The third choice is the aforementioned red sauce with the accompanying words “hot” or “fire”.  Any true Southern sauce that is red will be more pepper based than tomato.  Be warned that when something says hot in an independent eatery, it may actually be hot.  If it says fire it should actually make you sweat just by smelling it.  If you are not used to spicy foods skip the fire and possibly sample the hot.  High temperature food is great if one works their way up to it but it will ruin both your meal and your evening if not.  Look at the sauce marked hot and if you see lots of little flecks and chunks of spices, or other ingredients known as “stuff”, you are most likely in for a treat.  A good spicy sauce will not just be hot but flavorful, with peppers, molasses or brown sugar, and any number of other secret ingredients.

At the end of it all you should be a little messy, stuffed to the point of being uncomfortable, and just plain happy.

College of William & Mary

Some things are old.  Some things are REALLY old. 

I am a native westerner so “really” old to me may be new to an Easterner, or downright cutting edge to a European, but lets not get into that here.  Lets just stay American for this one. 

Colonial Williamsburg is great with all its reconstructed and reenacted sites.  Jamestown is fine with all its folks dressed like one would in Colonial times.  But I say they both get trumped by a big slice of history that needs no recreating.  The College of  William and Mary is alive and has been for over 300 years. 

Lord Botetourt, cast in 1993, stands in front of an institution founded in 1693.

Let me put it this way; the guy who wrote our Declaration of Independence, which birthed our country, learned all those writing skills at this school.  Thomas Jefferson’s Alma Matter was almost 100 years old by the time The U.S.A. was 1.  The best thing about this school isn’t that it is old, but that it is still a school… a good one. 

This weather vein is older than our constitution.

O.K. here is the challenge: name an institution in this country that has existed continually for over 317 years (quiet down Boston, we know, we know).

The oldest school building in the country.

Enough of the old stuff, this place is a great spot to visit as well.  The campus is surrounded by shops, cafes, and stores housed in colonial era buildings.  The area is quite walkable and I say the Honeywell store is more than digestable.

How Spooky is this Place?

Driving between Beaufort SC, and Savannah GA I saw the sign that said “historical marker 1/2 mile ahead.”  I’m a sucker for this sort of thing and was pleased to find room on the shoulder to pull over.  Old Sheldon Prince William’s Parish Church was built in 1755.  It was burned to the ground by the British in the Revolutionary War, rebuilt, then burned down again by the Union during the Civil War.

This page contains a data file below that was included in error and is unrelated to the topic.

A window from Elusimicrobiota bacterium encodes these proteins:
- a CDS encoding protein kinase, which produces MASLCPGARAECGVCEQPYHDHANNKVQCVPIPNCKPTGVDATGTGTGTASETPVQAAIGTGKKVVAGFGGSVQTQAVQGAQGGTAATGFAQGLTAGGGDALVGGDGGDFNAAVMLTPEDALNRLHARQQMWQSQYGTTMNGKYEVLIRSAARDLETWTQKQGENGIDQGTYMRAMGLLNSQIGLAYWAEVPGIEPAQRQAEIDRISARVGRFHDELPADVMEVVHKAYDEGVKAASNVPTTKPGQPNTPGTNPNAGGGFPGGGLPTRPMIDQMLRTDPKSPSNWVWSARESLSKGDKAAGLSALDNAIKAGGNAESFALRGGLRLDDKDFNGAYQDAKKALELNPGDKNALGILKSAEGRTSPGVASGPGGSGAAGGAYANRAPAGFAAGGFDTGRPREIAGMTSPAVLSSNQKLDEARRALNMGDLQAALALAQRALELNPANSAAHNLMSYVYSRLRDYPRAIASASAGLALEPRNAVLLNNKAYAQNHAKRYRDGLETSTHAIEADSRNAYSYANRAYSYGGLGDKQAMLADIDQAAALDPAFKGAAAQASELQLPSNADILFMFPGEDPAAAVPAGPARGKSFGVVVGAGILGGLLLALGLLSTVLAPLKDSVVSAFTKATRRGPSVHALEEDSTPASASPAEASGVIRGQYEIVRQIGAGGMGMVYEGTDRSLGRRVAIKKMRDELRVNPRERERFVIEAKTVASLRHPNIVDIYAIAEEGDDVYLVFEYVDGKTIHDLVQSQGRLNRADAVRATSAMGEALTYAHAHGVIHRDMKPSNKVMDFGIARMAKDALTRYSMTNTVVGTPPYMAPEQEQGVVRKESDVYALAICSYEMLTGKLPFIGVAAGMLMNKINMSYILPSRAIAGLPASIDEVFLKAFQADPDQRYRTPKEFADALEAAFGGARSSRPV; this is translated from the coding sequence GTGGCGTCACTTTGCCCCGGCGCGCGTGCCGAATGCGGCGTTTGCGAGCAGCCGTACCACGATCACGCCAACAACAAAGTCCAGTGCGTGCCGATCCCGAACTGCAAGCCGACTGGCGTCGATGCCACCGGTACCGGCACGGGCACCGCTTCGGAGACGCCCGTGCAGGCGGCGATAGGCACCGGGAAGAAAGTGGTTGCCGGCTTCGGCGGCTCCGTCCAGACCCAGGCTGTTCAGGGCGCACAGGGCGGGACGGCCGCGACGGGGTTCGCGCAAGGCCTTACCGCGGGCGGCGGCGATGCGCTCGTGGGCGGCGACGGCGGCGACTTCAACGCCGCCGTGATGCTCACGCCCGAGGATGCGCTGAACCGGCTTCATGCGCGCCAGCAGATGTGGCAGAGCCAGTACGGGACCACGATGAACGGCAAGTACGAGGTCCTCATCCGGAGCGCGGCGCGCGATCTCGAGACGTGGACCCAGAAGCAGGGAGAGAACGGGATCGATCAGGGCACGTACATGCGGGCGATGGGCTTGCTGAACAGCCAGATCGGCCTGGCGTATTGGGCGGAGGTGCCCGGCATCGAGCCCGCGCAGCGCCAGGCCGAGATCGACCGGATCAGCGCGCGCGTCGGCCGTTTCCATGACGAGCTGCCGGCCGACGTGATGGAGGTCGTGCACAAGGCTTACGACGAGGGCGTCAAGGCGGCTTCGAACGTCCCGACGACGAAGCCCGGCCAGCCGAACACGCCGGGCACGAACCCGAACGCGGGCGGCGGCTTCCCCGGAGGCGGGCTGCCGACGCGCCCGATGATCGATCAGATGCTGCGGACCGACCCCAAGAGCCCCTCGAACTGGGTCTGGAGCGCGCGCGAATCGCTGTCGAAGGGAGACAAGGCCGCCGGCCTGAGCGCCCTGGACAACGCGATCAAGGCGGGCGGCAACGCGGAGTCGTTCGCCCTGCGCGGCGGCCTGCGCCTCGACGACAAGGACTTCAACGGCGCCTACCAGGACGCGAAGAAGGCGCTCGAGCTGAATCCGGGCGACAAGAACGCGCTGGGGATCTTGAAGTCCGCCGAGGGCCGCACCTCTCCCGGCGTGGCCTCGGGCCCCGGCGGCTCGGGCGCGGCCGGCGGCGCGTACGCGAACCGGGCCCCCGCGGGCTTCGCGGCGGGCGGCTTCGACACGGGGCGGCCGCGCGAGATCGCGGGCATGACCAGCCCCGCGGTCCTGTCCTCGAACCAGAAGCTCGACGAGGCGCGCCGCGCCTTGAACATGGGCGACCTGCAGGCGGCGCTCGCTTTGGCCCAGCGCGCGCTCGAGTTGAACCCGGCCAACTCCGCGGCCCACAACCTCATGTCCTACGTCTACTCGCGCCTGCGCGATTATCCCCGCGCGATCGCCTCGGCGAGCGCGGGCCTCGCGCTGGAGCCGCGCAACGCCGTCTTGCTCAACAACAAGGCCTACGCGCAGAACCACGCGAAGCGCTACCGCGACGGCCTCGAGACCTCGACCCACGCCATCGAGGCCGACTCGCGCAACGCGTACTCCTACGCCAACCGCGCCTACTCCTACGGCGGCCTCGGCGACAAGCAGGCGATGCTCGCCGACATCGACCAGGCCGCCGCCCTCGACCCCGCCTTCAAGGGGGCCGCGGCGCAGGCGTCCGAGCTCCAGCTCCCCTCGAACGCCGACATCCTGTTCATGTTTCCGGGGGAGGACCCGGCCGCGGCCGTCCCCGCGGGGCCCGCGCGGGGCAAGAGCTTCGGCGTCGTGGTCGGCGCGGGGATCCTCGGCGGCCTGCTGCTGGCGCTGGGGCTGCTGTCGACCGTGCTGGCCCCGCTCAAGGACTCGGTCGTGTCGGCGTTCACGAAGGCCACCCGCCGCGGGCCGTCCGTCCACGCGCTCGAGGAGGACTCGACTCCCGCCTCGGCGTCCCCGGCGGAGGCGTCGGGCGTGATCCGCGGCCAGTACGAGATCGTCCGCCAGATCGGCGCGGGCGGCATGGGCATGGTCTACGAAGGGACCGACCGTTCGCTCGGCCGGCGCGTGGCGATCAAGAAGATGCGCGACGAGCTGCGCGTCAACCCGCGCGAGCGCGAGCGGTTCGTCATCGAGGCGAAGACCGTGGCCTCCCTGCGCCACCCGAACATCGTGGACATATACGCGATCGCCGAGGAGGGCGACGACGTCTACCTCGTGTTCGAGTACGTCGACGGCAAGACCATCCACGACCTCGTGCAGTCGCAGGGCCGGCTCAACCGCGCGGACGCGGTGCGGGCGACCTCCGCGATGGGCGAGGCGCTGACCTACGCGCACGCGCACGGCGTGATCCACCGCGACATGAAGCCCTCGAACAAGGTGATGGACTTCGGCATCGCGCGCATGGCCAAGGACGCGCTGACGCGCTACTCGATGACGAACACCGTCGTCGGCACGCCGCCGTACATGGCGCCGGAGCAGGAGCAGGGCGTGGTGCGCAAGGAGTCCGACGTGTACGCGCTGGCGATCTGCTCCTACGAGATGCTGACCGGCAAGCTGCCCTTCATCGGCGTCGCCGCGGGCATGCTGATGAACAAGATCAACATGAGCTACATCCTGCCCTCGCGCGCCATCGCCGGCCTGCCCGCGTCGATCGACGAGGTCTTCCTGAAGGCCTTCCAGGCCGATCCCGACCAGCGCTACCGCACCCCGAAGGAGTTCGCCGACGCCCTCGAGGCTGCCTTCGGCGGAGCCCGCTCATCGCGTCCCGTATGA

The sun was just setting and the soft light through the Spanish moss made the ruins look beautiful.

Ruins of Old Sheldon Prince William's Parish Church

I wandered in to look around, and take in a bit of history.

These pillars look innocent enough.

 As I was wandering through the ruins looking at the pillars and arches, planning what pictures to take, when I tripped over a big marble slab.  Upon further inspection I saw that the slab had a name and dates carved into it.  Not only that, but the whole field was full of these slabs.

Of course a colonial church would have a grave yard.

By this time the sun was mostly gone, the frogs were getting louder, and the moss was suddenly a lot less charming.  I tried to look calm and cool as I hurried back to the van, why I’m not sure; no one else was around.  I got in, put it in gear, and called my wife.  I could hear her roll her eyes over the phone.

Me, trapped in the opening sequence of a bad movie.

Sweet Science of Fun

UPenn’s Law or MBA programs are not easy to get in to, neither is fight night. 

Every year Penn Law squares off against Wharton at the Legendary Blue Horizon (I know it’s legendary because it says so in the name).  What could be more fun than watching a bunch of Ivy League kids punch each other?  Tickets were sold out in 15 minutes. 

"The Blue" as Philly boxers call it, really is the best place to watch a fight.

The entrance a fighter makes is almost more important than the fight.  Ladies and gentlemen, I present to you, the leaders of tomorrow! 

One fighter was raised from the dead by a voodoo priest.
Why offend just one religion?
If one hails from Ireland they should have dancers and an actual Leprechaun right?
My personal favorite is having your Mom, your actual mother, come and try to intimidate your opponent.

The night was not pageantry alone, when the bell rang, jurist became pugilist, businessman learned the sweet science, and the student became the teacher… no really, one of the fights featured a finance professor boxing an MBA candidate.  The student won the fight but I wonder who will win that battle? 

While being Russian and dying your hair blonde like Draco from Rocky IV is intimidating, it was not enough to win this matchup.
Proof that this was more than just play time. Some were throwing thunder!
What better way to celebrate victory than diving into a crowd full of rugby players.

And finally, as my parting offering to what was touted as a charity event (proceeds went to the Philadelphia Boys & Girls Club), proof this was truly and most importantly about doing the right thing.  So much so that they not only featured male fighters and female card girls, but in a nod to equality they also featured female fighters and yes, a male card boy. 

What a night! 


Thanks "cape guy", we had a great evening.